Use in agriculture

The progress made by Turlings in basic research has gradually given rise to specific applications. Since 2018, the researcher has been part of the Agriscents project, developing devices with biochemical sensors that detect olfactory compounds emitted by infested plants. This research is supported by a grant from the European Research Council. The aim is to develop a system that warns farmers of infestations in good time. In this way, 80-90% of infested plants can be detected and identified. In concrete terms, this means that in the future, pesticides will only have to be sprayed where and when pests are detected, thus greatly reducing their use.

Marcel Benoist Swiss Science Prize

The Marcel Benoist Swiss Science Prize is given to individuals who have made a significant contribution to scientific knowledge and whose research was mainly conducted in Switzerland. It has been awarded every year since 1920 and carries an endowment of CHF 250,000.

Maize plant in the laboratory
Maize plant in the chemical ecology laboratory at the University of Neuchâtel. Picture: Olivier Dessibourg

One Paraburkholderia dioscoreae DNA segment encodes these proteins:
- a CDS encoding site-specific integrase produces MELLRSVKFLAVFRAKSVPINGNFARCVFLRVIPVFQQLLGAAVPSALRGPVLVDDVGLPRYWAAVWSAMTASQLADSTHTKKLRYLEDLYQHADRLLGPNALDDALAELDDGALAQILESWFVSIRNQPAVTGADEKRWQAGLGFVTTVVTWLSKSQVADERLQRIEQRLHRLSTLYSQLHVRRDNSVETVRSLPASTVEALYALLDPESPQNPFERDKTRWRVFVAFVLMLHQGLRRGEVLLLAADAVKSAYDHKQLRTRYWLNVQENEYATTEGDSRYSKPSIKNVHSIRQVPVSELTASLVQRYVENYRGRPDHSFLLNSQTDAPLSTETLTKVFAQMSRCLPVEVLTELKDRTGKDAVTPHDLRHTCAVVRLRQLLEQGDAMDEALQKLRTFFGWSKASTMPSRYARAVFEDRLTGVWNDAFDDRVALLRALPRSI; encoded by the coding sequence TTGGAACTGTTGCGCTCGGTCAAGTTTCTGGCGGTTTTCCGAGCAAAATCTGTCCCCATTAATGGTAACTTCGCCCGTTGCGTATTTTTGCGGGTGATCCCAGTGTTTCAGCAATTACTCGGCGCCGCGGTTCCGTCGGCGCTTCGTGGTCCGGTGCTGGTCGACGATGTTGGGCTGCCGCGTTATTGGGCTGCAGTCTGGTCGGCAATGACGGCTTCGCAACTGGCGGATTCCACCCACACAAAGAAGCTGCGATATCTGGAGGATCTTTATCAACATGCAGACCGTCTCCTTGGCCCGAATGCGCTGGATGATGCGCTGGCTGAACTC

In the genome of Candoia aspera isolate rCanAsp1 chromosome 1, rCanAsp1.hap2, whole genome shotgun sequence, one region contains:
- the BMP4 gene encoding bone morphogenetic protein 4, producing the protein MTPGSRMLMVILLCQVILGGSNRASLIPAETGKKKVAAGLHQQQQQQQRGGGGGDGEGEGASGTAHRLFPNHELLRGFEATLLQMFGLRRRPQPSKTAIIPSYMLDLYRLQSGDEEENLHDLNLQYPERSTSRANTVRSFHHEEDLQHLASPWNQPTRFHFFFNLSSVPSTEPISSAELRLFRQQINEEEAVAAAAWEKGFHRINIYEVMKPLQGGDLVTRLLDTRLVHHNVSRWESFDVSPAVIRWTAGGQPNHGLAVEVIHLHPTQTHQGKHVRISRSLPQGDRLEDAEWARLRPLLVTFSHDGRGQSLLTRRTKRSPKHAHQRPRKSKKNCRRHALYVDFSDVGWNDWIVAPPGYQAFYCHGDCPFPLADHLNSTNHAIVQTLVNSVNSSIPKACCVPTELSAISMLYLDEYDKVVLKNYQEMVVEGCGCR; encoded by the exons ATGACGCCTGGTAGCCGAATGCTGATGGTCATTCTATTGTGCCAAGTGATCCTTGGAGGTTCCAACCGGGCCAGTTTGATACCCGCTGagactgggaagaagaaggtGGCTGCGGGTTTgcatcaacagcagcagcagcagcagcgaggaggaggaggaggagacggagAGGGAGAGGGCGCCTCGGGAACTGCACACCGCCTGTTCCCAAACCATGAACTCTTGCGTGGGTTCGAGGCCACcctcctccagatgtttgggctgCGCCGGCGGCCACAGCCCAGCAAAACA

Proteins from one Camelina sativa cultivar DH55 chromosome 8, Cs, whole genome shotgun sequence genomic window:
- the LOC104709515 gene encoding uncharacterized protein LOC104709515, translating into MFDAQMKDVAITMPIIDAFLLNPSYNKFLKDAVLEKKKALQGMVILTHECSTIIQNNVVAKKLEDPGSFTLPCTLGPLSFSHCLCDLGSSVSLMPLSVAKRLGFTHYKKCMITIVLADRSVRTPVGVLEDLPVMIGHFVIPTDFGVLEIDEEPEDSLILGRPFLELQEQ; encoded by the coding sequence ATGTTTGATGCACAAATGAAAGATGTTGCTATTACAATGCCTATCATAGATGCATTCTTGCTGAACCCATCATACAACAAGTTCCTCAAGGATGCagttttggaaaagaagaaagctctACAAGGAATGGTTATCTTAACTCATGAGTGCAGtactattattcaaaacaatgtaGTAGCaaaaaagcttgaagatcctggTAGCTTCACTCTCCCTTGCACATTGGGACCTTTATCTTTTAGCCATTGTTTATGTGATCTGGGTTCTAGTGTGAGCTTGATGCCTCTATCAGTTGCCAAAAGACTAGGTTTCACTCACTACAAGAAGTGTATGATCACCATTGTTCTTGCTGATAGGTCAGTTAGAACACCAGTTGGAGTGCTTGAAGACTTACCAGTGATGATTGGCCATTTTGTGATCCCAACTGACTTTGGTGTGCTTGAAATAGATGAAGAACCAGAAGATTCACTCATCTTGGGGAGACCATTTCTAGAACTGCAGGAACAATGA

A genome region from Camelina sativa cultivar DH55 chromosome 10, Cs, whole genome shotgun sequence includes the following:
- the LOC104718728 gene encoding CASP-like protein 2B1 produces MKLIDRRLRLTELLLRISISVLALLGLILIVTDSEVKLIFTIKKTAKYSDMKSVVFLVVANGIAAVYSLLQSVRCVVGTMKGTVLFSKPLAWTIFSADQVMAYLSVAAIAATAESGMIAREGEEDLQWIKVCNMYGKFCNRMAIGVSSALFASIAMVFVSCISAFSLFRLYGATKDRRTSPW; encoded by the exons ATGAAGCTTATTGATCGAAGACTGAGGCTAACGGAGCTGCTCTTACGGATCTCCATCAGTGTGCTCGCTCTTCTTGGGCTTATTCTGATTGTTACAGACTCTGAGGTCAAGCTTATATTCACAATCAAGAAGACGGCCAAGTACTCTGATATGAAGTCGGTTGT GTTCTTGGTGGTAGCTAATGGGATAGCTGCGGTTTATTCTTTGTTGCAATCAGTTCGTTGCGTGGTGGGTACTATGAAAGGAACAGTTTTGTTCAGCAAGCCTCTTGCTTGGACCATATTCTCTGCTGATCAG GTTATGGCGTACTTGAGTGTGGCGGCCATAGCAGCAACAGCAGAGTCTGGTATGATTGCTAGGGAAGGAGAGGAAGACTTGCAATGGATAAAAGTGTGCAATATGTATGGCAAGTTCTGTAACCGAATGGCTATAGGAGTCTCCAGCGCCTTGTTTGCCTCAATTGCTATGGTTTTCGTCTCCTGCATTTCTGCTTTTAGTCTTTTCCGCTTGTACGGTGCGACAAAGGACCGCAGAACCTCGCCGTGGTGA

Contribution to food security

Ted Turlings considers this work in light of global challenges: 'Agriculture is the source of a great many problems. Take, for example, the enormous amounts of pesticides that are sprayed,' he explains. 'This has a significant negative impact on the environment, but often also on the people who work with pesticides without any form of protection, especially in Africa and Asia.' According to Turlings, innovative countries like Switzerland have a moral duty to use their research to improve food security and minimise the environmental impact. Nature offers us reliable and cost-effective solutions for this.

Turlings does not regret his decision to continue his research in Switzerland: 'The University of Neuchâtel is small and not very well known, but we have great researchers and I can pursue unique projects here'. He owes this, among other things, to the Swiss National Science Foundation, which has been supporting his work continuously for years.

Technologies inspired by nature

For Ted Turlings, his work is more than just scientific research: ‘The combination of traditional agricultural practices with innovative but simple technologies inspired by nature will move farming forward. New, sustainable strategies to solve the problem of food security will also have a positive economic impact. This could encourage young farmers in developing countries, women and men alike, to explore new avenues locally instead of joining migration flows.’

Now, with official retirement age approaching, Ted Turlings now has the opportunity to take the discovery made four decades ago to an entirely new level. And, as always, his work is driven by an intense curiosity for nature, which is a common thread running through all his work.

Aurélia Robert-Tissot, SERI Scientific Advisor, Higher Education Policy Unit aurelia.robert-tissot@sbfi.admin.ch +41 58 484 49 41
Laura Stirnimann